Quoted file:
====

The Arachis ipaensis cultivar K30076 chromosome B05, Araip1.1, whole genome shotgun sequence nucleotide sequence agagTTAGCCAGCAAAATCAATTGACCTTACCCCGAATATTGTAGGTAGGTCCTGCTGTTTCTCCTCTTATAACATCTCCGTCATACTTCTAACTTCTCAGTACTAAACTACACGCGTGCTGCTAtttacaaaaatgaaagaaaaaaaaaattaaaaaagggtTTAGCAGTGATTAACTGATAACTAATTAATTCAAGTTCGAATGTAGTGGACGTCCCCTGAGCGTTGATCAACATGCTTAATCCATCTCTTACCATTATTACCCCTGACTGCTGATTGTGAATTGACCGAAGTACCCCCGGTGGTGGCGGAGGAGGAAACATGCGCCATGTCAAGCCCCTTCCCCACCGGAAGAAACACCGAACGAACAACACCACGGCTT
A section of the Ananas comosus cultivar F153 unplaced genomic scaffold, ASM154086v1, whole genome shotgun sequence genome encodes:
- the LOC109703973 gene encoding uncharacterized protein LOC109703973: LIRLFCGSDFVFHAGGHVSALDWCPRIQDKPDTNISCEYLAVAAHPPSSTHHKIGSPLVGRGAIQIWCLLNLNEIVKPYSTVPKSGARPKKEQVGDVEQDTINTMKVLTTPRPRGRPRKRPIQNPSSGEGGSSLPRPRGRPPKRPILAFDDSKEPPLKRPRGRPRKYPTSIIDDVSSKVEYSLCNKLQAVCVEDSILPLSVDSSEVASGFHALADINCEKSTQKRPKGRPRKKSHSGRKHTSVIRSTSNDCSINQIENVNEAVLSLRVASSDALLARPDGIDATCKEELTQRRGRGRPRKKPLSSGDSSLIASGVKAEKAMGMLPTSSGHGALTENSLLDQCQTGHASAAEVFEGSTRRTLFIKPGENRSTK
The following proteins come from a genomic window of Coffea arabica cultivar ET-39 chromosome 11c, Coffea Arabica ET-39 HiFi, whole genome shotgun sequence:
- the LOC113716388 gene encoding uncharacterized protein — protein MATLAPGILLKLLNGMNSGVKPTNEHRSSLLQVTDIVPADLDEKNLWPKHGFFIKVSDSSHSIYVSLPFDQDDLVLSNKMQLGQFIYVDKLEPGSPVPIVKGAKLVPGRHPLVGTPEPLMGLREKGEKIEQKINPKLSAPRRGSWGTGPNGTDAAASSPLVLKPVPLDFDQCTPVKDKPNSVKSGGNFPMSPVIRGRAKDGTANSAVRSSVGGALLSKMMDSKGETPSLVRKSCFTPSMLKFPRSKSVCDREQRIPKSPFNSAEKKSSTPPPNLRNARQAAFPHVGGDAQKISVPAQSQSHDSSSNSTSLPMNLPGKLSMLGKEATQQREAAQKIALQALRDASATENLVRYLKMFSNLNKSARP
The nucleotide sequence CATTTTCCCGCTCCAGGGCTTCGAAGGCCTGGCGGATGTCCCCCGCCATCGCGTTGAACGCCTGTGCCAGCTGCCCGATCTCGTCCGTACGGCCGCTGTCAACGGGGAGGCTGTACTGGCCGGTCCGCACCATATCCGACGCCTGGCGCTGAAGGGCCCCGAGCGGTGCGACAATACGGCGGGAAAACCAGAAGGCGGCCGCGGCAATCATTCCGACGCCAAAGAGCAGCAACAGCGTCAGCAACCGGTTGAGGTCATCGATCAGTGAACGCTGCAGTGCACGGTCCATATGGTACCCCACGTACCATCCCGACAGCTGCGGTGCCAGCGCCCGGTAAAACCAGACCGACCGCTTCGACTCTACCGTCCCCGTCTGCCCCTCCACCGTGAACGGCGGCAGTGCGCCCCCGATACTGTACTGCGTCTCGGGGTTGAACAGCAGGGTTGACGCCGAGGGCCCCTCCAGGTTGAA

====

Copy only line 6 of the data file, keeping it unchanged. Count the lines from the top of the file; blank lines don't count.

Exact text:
The nucleotide sequence CATTTTCCCGCTCCAGGGCTTCGAAGGCCTGGCGGATGTCCCCCGCCATCGCGTTGAACGCCTGTGCCAGCTGCCCGATCTCGTCCGTACGGCCGCTGTCAACGGGGAGGCTGTACTGGCCGGTCCGCACCATATCCGACGCCTGGCGCTGAAGGGCCCCGAGCGGTGCGACAATACGGCGGGAAAACCAGAAGGCGGCCGCGGCAATCATTCCGACGCCAAAGAGCAGCAACAGCGTCAGCAACCGGTTGAGGTCATCGATCAGTGAACGCTGCAGTGCACGGTCCATATGGTACCCCACGTACCATCCCGACAGCTGCGGTGCCAGCGCCCGGTAAAACCAGACCGACCGCTTCGACTCTACCGTCCCCGTCTGCCCCTCCACCGTGAACGGCGGCAGTGCGCCCCCGATACTGTACTGCGTCTCGGGGTTGAACAGCAGGGTTGACGCCGAGGGCCCCTCCAGGTTGAA